Abstract: Entrepreneurship has been a topical issue in the business administration literature, but in the past decade a wave of interest can be observed on the role of entrepreneurship in the economic growth literature. This paper aims to highlight the various contributions to the entrepreneurship literature from the perspective of regional economic development. After a broad overview, particular attention is given to the regional action space of entrepreneurs, including their social and spatial network involvement. The paper concludes with a future research agenda.
    Keywords: entrepreneurship, regional growth, action space, networks, SME, virtual organization, innovation
    Date: 2009
  3. By: Michael Kuhn (Vienna Institute of Demography); Carsten Ochsen (University of Rostock)
    Abstract: Against the backdrop of an ongoing debate in most countries about the geographic (mal-)distribution of physician practices, we develop a theoretical and empirical framework to analyze how physician supply at regional level depends on demographic (population size, age struc- ture, fertility and migration) and geographic determinants. Particular attention is given (i) to local population change as a predictor of fu- ture demand for physician services, (ii) to the way in which the age- structure of the (potential patient) population and regional structure interact in shaping the pro…tability of treating the local population, and (iii) to cross-regional correlations in physician supply. Using re- gional data for Germany, we examine econometrically the determinants of regional physician supply. We …nd it to be negatively related to both the population share 60+ and the population share 20- in rural areas. While both population shares tend to have a less negative impact in urban areas, a pronounced positive e¤ect arises only for the share 20- in regions with agglomeration character. Net migration and natural balance turn out to be signi…cant positive as long-run determinants only, indicating thus their role as predictors of future demand. On av- erage, cross-regional spillovers in demand do not seem to be important determinants of regional supply.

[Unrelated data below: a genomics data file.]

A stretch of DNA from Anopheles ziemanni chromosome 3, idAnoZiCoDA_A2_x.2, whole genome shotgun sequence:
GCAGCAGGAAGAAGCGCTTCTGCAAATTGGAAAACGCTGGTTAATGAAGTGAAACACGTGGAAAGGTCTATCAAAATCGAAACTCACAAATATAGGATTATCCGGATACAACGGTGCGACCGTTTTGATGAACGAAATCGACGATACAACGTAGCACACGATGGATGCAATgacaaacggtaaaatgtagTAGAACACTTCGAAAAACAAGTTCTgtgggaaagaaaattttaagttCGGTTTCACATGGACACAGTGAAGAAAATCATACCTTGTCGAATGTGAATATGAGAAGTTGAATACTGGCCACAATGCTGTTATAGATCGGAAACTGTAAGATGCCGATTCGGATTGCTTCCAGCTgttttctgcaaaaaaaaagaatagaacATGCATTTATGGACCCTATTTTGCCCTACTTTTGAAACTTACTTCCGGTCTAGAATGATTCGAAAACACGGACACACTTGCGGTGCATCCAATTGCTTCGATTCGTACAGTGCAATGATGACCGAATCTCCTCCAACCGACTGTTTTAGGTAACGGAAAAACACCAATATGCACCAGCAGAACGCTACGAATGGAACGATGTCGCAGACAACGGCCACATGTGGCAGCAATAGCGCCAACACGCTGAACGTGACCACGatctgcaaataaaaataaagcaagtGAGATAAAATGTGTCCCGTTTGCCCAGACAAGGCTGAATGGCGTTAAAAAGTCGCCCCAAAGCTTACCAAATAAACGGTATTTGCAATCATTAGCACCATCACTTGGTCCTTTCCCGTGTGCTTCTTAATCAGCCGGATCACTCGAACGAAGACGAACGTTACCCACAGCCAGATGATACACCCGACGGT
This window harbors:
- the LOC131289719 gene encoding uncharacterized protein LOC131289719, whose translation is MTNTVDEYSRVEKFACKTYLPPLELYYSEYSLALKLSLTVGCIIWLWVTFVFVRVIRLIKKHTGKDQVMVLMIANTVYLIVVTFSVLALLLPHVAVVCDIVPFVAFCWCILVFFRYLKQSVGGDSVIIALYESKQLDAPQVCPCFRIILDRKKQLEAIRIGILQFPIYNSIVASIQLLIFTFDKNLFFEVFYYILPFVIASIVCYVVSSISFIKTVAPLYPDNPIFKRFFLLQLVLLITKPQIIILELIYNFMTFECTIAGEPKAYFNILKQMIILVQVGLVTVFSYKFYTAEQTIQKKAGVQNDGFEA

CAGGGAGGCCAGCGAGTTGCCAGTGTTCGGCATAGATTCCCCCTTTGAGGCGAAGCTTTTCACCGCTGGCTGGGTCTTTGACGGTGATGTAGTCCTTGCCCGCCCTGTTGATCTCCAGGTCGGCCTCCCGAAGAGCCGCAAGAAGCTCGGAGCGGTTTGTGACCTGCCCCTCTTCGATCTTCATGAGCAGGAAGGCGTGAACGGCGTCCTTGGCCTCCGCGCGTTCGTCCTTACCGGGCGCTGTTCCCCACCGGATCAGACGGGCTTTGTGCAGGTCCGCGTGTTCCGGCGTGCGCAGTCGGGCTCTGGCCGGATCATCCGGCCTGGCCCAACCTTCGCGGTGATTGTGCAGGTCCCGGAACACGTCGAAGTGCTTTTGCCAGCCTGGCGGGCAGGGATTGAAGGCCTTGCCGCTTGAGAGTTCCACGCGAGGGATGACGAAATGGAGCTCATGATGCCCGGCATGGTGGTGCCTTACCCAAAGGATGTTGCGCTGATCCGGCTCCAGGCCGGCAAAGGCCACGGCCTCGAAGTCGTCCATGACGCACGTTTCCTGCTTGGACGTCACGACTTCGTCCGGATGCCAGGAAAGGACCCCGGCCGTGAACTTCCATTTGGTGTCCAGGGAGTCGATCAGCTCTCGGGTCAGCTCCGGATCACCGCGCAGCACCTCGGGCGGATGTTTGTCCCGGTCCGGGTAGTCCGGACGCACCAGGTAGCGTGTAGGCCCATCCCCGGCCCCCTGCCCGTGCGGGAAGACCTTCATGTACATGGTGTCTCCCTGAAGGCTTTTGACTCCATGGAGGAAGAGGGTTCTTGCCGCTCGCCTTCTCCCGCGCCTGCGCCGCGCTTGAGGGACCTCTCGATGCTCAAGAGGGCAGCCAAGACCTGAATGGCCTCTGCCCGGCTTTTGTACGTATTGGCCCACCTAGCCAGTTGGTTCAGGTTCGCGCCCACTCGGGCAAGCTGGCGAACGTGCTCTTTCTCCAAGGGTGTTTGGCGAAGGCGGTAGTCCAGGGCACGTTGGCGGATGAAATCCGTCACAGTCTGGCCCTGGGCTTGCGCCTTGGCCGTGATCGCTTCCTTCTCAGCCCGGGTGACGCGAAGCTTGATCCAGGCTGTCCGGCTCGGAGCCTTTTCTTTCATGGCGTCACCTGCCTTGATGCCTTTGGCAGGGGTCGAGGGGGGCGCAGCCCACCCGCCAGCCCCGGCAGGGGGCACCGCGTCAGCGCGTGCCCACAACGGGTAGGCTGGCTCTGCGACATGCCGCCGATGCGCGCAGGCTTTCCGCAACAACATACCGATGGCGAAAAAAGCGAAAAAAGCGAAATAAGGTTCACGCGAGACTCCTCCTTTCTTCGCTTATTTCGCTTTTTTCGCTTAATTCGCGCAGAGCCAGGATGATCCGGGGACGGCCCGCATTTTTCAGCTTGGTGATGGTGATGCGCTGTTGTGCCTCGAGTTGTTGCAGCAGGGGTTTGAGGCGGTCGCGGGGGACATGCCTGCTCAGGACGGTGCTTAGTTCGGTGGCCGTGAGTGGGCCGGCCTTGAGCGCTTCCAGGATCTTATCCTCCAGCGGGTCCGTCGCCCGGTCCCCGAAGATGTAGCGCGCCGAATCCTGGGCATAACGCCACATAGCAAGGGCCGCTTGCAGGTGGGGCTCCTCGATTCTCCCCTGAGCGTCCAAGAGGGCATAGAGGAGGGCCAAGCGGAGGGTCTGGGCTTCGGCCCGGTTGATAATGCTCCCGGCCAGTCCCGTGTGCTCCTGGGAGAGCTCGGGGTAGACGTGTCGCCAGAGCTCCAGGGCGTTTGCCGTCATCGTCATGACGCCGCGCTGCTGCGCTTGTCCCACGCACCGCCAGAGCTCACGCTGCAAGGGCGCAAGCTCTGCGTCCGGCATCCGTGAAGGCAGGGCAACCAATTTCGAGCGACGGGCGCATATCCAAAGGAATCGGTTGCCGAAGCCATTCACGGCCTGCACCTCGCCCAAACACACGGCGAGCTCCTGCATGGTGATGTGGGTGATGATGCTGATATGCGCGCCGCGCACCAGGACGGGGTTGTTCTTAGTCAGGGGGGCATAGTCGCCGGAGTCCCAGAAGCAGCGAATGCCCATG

Keywords: age structure, physician supply, regional population ageing, regional migration, overlapping generations, panel data, spatial model
    JEL: I11 J44 J10 R23 C33 C31
    Date: 2009